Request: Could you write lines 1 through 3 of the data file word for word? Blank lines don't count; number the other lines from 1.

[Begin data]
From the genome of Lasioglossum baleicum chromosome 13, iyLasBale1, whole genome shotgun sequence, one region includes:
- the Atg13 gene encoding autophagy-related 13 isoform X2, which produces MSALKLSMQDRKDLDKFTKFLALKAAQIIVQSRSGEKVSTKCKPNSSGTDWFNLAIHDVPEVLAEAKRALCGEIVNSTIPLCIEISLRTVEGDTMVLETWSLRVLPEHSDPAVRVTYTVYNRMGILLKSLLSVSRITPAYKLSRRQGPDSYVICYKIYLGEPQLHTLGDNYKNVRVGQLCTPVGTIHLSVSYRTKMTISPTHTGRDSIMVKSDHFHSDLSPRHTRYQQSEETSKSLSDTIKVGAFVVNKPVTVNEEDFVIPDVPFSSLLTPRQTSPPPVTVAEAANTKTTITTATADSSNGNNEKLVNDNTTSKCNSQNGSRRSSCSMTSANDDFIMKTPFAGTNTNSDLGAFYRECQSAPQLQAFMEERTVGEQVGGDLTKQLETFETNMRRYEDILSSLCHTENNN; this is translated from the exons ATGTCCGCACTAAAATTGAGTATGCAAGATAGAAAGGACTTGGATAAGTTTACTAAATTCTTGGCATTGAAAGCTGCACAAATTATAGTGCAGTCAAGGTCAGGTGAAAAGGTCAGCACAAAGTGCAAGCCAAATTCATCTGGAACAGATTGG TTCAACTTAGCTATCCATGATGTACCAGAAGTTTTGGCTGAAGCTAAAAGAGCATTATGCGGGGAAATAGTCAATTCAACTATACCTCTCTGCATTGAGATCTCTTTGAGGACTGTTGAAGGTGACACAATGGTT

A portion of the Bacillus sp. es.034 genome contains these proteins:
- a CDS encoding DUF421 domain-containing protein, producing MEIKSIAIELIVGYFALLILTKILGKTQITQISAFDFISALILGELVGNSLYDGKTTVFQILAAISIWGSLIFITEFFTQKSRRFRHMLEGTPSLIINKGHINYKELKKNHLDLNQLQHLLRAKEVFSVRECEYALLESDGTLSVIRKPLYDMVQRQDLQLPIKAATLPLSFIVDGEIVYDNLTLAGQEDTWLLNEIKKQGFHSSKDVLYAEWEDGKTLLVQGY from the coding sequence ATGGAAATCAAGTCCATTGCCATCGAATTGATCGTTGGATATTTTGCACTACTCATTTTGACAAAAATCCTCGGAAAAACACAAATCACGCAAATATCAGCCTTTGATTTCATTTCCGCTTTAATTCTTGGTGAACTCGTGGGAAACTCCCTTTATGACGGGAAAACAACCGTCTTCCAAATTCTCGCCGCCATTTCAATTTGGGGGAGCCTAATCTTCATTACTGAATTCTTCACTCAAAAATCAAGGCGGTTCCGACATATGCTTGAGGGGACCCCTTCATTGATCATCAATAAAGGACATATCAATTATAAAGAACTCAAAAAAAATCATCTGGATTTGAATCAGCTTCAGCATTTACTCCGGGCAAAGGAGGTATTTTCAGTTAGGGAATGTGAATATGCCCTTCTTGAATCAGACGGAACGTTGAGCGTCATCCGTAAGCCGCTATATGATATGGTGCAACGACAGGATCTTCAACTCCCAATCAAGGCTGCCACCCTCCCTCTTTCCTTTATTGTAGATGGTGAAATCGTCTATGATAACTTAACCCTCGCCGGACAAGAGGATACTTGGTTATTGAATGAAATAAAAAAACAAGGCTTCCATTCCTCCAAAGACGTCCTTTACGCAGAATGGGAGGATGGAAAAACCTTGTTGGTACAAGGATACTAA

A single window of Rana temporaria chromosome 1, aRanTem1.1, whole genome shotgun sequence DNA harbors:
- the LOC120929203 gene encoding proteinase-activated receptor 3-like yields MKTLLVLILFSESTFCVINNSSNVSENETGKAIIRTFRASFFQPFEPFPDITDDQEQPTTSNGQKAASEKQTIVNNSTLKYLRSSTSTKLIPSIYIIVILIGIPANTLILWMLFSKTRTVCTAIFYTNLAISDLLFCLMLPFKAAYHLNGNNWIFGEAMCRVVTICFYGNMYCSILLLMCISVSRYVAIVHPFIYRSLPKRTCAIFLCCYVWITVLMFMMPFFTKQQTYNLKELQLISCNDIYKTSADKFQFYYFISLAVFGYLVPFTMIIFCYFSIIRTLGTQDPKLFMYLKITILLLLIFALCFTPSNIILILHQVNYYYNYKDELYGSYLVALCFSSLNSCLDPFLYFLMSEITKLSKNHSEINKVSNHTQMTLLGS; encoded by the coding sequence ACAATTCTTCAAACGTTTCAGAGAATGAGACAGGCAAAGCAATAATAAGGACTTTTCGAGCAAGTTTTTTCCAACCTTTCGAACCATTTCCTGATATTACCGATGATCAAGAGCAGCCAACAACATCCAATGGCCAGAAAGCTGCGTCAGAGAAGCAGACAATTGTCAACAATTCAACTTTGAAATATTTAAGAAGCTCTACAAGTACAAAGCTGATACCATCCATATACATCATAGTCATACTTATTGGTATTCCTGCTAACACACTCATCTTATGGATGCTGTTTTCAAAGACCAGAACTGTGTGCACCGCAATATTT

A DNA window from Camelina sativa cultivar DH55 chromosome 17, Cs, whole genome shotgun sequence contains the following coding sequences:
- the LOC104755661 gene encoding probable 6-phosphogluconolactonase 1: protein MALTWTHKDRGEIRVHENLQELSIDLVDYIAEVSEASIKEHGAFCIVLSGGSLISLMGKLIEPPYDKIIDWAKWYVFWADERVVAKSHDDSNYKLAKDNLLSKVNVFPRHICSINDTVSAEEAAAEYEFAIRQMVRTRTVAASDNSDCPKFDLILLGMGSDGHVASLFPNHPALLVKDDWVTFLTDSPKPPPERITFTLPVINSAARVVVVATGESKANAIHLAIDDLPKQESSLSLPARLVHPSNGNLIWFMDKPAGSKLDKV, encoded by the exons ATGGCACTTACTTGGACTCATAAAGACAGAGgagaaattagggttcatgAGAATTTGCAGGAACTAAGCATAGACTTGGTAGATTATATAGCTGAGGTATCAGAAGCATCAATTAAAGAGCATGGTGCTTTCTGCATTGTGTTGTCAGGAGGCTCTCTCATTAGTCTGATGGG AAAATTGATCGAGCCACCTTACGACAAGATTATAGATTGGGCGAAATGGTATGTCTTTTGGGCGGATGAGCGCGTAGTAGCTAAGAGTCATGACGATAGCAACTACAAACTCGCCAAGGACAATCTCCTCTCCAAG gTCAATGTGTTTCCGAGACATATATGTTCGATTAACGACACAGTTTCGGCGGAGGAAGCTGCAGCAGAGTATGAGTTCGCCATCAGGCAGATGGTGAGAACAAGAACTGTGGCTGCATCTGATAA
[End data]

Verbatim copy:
From the genome of Lasioglossum baleicum chromosome 13, iyLasBale1, whole genome shotgun sequence, one region includes:
- the Atg13 gene encoding autophagy-related 13 isoform X2, which produces MSALKLSMQDRKDLDKFTKFLALKAAQIIVQSRSGEKVSTKCKPNSSGTDWFNLAIHDVPEVLAEAKRALCGEIVNSTIPLCIEISLRTVEGDTMVLETWSLRVLPEHSDPAVRVTYTVYNRMGILLKSLLSVSRITPAYKLSRRQGPDSYVICYKIYLGEPQLHTLGDNYKNVRVGQLCTPVGTIHLSVSYRTKMTISPTHTGRDSIMVKSDHFHSDLSPRHTRYQQSEETSKSLSDTIKVGAFVVNKPVTVNEEDFVIPDVPFSSLLTPRQTSPPPVTVAEAANTKTTITTATADSSNGNNEKLVNDNTTSKCNSQNGSRRSSCSMTSANDDFIMKTPFAGTNTNSDLGAFYRECQSAPQLQAFMEERTVGEQVGGDLTKQLETFETNMRRYEDILSSLCHTENNN; this is translated from the exons ATGTCCGCACTAAAATTGAGTATGCAAGATAGAAAGGACTTGGATAAGTTTACTAAATTCTTGGCATTGAAAGCTGCACAAATTATAGTGCAGTCAAGGTCAGGTGAAAAGGTCAGCACAAAGTGCAAGCCAAATTCATCTGGAACAGATTGG TTCAACTTAGCTATCCATGATGTACCAGAAGTTTTGGCTGAAGCTAAAAGAGCATTATGCGGGGAAATAGTCAATTCAACTATACCTCTCTGCATTGAGATCTCTTTGAGGACTGTTGAAGGTGACACAATGGTT

A portion of the Bacillus sp. es.034 genome contains these proteins: